Social media activity now has more weight on individuals’ professional lives than ever before. Even posts made years ago can negatively affect a person’s reputation.

A soon-to-be NASA intern learned this lesson the hard way when she engaged in a Twitter battle with a NASA board member. She didn’t recognize her “opponent’s” position at the time.

After the intern in question, named Naomi, learned that her application to NASA had been accepted, she took to Twitter to share the news.

In all caps, she tweeted, “EVERYBODY SHUT THE F*** UP. I GOT ACCEPTED FOR A NASA INTERNSHIP.”

Homer Hickam, a member of the board that oversees NASA, issued a quick and short response to her tweet, which simply read, “Language.”

Naomi apparently wasn’t having it. She responded, “Suck my d*** and balls, I’m working for NASA.”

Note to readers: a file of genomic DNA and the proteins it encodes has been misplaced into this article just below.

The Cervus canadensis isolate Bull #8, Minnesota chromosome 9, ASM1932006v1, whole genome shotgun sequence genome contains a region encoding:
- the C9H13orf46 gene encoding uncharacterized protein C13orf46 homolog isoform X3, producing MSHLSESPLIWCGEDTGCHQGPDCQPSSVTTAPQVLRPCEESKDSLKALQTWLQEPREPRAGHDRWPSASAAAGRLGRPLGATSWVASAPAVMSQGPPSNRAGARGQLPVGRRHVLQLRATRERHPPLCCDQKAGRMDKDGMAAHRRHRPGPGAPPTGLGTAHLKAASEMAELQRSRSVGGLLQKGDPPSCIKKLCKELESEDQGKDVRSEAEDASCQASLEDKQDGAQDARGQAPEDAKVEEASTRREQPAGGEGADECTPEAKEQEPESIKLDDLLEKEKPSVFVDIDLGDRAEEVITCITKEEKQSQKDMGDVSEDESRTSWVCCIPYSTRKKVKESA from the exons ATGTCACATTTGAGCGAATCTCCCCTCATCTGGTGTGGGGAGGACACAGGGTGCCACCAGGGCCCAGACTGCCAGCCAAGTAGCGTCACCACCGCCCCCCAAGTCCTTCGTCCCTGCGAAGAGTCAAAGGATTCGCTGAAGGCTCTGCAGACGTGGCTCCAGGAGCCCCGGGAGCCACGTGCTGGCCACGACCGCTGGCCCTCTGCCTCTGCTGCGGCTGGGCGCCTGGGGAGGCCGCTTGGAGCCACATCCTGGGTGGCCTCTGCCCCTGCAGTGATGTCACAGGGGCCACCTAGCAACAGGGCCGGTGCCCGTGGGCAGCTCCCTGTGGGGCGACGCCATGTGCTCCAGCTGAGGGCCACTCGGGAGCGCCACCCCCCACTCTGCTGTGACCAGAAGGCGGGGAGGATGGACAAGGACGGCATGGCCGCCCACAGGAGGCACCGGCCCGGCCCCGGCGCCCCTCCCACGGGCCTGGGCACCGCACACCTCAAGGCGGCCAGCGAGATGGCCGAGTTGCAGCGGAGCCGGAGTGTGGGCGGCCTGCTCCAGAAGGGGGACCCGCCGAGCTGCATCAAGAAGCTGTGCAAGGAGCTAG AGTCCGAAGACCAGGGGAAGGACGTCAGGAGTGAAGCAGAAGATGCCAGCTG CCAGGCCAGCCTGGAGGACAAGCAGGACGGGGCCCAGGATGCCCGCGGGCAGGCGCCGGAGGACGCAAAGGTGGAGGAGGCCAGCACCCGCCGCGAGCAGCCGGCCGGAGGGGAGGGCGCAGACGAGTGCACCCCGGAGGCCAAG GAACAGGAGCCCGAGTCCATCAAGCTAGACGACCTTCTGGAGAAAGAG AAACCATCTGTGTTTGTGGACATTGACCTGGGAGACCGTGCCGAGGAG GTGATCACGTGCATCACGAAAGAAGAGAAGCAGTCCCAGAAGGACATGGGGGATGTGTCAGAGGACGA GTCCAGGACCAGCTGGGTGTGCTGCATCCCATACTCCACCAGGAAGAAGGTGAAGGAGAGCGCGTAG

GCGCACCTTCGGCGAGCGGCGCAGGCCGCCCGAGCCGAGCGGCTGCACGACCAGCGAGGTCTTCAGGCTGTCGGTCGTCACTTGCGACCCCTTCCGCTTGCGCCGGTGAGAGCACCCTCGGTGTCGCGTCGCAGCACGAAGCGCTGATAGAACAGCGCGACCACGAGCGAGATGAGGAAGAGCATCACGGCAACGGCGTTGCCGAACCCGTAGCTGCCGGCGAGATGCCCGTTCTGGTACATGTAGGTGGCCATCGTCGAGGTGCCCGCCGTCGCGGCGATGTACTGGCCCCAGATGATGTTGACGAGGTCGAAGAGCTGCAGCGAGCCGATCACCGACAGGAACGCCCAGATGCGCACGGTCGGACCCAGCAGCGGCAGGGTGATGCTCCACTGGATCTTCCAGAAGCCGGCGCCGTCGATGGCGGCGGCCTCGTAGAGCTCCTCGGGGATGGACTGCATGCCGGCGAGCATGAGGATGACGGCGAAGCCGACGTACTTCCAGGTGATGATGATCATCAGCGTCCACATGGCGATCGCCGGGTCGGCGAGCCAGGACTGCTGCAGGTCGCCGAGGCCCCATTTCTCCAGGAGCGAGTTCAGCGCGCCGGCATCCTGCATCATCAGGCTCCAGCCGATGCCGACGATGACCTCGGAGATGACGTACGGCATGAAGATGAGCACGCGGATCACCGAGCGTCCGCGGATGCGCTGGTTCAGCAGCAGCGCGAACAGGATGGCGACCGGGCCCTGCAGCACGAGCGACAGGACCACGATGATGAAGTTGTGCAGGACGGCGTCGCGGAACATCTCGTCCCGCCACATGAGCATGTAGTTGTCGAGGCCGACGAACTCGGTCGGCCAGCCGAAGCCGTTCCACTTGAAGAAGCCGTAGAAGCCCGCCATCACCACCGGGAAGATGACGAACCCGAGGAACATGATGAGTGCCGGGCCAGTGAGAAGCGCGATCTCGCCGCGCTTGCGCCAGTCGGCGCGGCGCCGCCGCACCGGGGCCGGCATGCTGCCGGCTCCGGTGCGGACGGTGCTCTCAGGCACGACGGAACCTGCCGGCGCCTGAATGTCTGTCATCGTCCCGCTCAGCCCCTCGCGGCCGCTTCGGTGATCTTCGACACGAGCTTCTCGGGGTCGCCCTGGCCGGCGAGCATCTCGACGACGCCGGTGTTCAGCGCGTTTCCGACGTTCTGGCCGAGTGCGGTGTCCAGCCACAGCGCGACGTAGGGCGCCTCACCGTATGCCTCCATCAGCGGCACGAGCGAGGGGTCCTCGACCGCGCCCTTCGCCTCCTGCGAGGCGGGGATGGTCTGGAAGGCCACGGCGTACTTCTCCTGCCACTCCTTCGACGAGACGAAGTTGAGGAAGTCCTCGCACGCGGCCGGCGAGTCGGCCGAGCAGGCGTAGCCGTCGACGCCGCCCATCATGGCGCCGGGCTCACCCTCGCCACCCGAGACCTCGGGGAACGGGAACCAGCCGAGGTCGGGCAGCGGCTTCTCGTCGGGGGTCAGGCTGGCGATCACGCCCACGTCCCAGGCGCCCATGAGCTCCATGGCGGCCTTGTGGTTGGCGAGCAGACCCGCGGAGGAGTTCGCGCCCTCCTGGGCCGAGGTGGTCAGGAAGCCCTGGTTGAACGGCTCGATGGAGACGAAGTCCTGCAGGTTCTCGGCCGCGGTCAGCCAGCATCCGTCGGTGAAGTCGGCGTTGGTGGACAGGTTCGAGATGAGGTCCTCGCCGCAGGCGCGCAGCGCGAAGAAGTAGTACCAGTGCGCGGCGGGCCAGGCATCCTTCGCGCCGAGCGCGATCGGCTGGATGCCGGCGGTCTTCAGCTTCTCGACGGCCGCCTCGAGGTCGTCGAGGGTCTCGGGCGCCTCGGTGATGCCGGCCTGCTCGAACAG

Her attempt at humor didn’t go over well with Mr. Hickam, who responded, “And I am on the National Space Council that oversees NASA.”

Soon after the exchange, the to-be-intern received news that her internship acceptance had been revoked.

However, Hickam did not personally fire Naomi. In a blog post on Tuesday, he stated:

“Recently, it was called to my attention on Twitter that someone was being hired by NASA and that they were using the F-word in a tweet about it. I’m a Vietnam vet and not at all offended by the F-word. However, when I saw NASA and the word used together, it occurred to me that this young person might get in trouble if NASA saw it so I tweeted to her one word: ‘Language’ and intended to leave it at that.”

Naomi’s friends used the hashtag #NASA to inform the agency about her tweets. This led to Naomi’s dismissal.

She personally reached out to Hickam and apologized, which the former engineer appreciated. He stated on his blog:

I had nothing to do with [Naomi’s firing], nor could I since I do not hire and fire at the agency or have any say on employment whatsoever … After talking to her and looking at her resume, I am certain she deserves a position in the aerospace industry and I’m doing all I can to secure her one that will be better than she lost.”

Featured image via Public Domain Pictures

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